Range

Speed is no good if you can only get it right next to the router, a good router should be able to cover a large amount of space without significant  impact to the quality of connection.

In larger homes with multiple floors, a single router isn’t likely to cover the entire house regardless of placement. This is where using your old router as a repeater or getting a dedicated range extender like the NETGEAR Nighthawk AC1900 would be valuable.

Larger houses could also benefit from using a mesh WiFi system, instead of one big honking router, you have a cluster of smaller routers that serve the same signal to all parts of your house. We’re a fan of the Netgear Orbi.

Software

Router software should be fast, full of features and easy to setup. All modern routers should be serviceable in this regard.

If you have a lot of bandwidth hungry devices, be sure to sccet-up Quality of Service.

Quality of Service is an underutilized feature in modern routers that allows you to pick and choose which processes are given the most bandwidth.

By allocating more bandwidth towards gaming you lower latency and get very low ping. This is hands-down one of the MOST important features for a new gaming router.

If your family uses the Wi-Fi often for downloading and splits the internet among several devices, QoS allows gaming to take the forefront.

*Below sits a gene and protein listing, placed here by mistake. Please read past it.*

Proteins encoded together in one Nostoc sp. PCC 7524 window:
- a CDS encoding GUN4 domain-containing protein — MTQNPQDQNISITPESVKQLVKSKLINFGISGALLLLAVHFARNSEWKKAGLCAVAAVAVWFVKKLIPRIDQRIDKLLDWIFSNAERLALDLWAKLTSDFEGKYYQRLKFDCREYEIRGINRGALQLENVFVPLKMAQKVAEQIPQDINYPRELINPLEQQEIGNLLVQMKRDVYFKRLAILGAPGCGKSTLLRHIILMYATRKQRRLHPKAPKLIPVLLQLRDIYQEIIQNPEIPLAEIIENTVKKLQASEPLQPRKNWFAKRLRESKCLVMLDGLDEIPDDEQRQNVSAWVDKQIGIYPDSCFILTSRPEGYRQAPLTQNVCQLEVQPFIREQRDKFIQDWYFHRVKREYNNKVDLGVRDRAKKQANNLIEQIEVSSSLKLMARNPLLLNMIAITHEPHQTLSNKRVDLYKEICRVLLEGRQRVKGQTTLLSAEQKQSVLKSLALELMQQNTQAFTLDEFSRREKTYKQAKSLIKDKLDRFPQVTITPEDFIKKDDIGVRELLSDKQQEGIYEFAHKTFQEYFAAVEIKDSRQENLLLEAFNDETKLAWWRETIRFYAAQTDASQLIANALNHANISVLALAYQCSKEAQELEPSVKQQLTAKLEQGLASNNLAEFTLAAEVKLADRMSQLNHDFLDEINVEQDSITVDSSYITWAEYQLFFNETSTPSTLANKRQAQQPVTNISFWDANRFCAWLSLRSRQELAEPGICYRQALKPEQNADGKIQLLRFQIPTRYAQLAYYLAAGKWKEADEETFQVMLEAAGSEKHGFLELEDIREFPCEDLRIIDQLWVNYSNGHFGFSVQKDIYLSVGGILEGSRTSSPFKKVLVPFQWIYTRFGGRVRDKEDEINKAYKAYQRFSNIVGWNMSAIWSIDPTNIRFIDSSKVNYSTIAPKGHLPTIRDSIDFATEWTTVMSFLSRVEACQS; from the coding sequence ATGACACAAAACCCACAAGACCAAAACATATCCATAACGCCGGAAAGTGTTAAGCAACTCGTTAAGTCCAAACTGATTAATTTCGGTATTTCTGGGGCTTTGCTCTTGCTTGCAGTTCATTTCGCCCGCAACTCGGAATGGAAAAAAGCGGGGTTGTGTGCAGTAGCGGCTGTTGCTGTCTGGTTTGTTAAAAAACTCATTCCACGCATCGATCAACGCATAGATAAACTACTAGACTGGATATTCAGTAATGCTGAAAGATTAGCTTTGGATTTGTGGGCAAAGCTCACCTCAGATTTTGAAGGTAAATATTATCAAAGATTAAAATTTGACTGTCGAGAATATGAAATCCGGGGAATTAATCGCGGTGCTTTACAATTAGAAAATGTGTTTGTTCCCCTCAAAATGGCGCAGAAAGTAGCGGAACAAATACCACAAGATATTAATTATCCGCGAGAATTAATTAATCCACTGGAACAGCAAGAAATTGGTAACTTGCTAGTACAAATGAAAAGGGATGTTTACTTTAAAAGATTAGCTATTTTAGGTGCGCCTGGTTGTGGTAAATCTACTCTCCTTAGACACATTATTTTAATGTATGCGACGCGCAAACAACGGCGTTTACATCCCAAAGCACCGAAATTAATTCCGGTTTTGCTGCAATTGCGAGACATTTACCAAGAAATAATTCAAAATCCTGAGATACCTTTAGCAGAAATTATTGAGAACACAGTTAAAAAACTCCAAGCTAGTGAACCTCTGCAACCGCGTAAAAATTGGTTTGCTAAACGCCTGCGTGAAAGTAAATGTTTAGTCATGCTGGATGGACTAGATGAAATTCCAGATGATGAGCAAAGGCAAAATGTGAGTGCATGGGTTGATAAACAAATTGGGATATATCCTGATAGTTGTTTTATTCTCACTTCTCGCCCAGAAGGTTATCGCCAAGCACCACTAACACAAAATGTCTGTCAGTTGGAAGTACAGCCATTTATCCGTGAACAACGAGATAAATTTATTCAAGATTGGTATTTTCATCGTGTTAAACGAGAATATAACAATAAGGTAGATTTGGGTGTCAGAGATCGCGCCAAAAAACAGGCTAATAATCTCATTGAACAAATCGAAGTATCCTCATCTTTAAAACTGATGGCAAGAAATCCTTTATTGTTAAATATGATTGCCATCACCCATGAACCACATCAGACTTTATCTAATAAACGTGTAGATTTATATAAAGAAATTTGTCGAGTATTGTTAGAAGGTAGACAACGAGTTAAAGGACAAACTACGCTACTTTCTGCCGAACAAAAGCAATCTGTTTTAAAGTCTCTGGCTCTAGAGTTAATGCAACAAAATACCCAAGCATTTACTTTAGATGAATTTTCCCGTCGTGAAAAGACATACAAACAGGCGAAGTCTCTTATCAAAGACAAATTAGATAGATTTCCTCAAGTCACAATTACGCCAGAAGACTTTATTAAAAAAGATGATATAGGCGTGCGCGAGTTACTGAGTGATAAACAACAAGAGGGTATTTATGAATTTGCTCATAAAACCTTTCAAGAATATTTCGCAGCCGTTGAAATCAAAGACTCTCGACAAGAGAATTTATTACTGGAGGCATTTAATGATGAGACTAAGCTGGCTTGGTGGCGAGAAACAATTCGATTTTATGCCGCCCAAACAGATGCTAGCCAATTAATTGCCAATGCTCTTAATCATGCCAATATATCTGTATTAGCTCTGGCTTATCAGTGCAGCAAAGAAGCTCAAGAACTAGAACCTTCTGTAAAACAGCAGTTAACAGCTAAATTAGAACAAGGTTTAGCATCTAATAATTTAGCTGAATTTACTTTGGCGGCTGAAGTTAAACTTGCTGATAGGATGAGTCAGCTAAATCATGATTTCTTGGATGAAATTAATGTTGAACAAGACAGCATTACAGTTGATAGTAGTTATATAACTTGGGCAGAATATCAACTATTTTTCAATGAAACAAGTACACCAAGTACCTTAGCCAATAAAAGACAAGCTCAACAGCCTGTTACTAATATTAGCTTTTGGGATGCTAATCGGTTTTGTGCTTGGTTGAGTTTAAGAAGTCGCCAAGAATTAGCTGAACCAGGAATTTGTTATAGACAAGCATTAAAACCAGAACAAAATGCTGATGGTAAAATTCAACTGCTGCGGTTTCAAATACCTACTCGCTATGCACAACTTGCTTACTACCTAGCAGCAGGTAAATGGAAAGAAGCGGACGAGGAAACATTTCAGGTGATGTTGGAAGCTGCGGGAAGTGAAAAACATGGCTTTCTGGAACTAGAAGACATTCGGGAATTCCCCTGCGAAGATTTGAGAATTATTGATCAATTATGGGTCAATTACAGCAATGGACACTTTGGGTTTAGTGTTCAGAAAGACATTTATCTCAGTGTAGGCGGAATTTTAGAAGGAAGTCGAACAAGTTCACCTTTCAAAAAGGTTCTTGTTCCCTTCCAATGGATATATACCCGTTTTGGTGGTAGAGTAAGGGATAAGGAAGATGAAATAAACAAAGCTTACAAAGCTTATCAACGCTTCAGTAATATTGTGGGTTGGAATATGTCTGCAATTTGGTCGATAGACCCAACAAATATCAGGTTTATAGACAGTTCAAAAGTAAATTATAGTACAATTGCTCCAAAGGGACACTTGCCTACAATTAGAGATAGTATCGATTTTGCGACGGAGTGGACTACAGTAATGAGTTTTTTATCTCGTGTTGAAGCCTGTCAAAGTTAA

Router Setting Tips

There are hundreds of router settings in a router’s firmware. Here are some you need to pay special attention to.

Security

You essentially have to use WPA2 with AES encryption for your WiFI signal. Older security measures like WEP can easily be cracked by anyone sitting near your WiFI.

If your router allows for a guest network, enable it and exclude that network from your home network to avoid any leakage of network files.

Make sure to change the default login to your router as well away from the admin/admin, root/password, root/admin combos that your router ships with. Change it to something that an intruder couldn’t easily guess.

Channel Settings for WiFI

Channel 1 is a very busy channel where this review is being written.

You want to avoid congestion when beaming your WiFi. Choose a channel that has fewer competing signals so you get maximum clarity. You can use a smartphone app to measure noise on each WiFi channel, we like WiFi analyzer for android and unfortunately, there aren’t good options for iOS, there is iStumbler for OSX and >Netsurveyor for PC.

DNS

By default your router will use your ISPs DNS settings. DNS servers are the servers that name IP addresses into domain names. The quality of your DNS depends on which ISP you’re on, but according to >reddit and other places, some publicly available DNS can great improve your ping and packet loss.

One of the most well known and well regarded DNS servers is googles. To set your router for example to use Google’s DNS find your network settings page on your router and set the DNS server ip to 8.8.8.8 or 8.8.4.4

Router Positioning

Try to position your router near the center of your household, this ensure that your router will best cover the entirety of your location.

That’s it! If you have any router questions or want a specific recommendation feel free to comment below!